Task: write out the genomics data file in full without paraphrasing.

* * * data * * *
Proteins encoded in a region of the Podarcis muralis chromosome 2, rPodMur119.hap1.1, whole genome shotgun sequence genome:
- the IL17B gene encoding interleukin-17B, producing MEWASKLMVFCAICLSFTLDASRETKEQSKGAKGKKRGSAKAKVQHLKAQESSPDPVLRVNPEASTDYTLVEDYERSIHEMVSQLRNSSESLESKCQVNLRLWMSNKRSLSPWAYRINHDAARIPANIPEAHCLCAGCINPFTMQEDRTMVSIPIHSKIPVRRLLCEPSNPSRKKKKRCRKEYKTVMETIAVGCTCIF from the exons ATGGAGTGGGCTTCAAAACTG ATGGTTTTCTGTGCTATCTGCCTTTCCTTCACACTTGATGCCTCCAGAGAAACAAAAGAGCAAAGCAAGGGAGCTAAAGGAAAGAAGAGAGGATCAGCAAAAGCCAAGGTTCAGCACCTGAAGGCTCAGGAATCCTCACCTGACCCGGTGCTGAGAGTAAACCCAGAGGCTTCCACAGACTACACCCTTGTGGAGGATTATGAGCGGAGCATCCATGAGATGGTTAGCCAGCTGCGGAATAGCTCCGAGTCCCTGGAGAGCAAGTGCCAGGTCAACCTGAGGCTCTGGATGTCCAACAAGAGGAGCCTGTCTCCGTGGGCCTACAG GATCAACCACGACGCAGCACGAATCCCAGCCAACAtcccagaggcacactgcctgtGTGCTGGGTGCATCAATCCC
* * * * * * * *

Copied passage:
Proteins encoded in a region of the Podarcis muralis chromosome 2, rPodMur119.hap1.1, whole genome shotgun sequence genome:
- the IL17B gene encoding interleukin-17B, producing MEWASKLMVFCAICLSFTLDASRETKEQSKGAKGKKRGSAKAKVQHLKAQESSPDPVLRVNPEASTDYTLVEDYERSIHEMVSQLRNSSESLESKCQVNLRLWMSNKRSLSPWAYRINHDAARIPANIPEAHCLCAGCINPFTMQEDRTMVSIPIHSKIPVRRLLCEPSNPSRKKKKRCRKEYKTVMETIAVGCTCIF from the exons ATGGAGTGGGCTTCAAAACTG ATGGTTTTCTGTGCTATCTGCCTTTCCTTCACACTTGATGCCTCCAGAGAAACAAAAGAGCAAAGCAAGGGAGCTAAAGGAAAGAAGAGAGGATCAGCAAAAGCCAAGGTTCAGCACCTGAAGGCTCAGGAATCCTCACCTGACCCGGTGCTGAGAGTAAACCCAGAGGCTTCCACAGACTACACCCTTGTGGAGGATTATGAGCGGAGCATCCATGAGATGGTTAGCCAGCTGCGGAATAGCTCCGAGTCCCTGGAGAGCAAGTGCCAGGTCAACCTGAGGCTCTGGATGTCCAACAAGAGGAGCCTGTCTCCGTGGGCCTACAG GATCAACCACGACGCAGCACGAATCCCAGCCAACAtcccagaggcacactgcctgtGTGCTGGGTGCATCAATCCC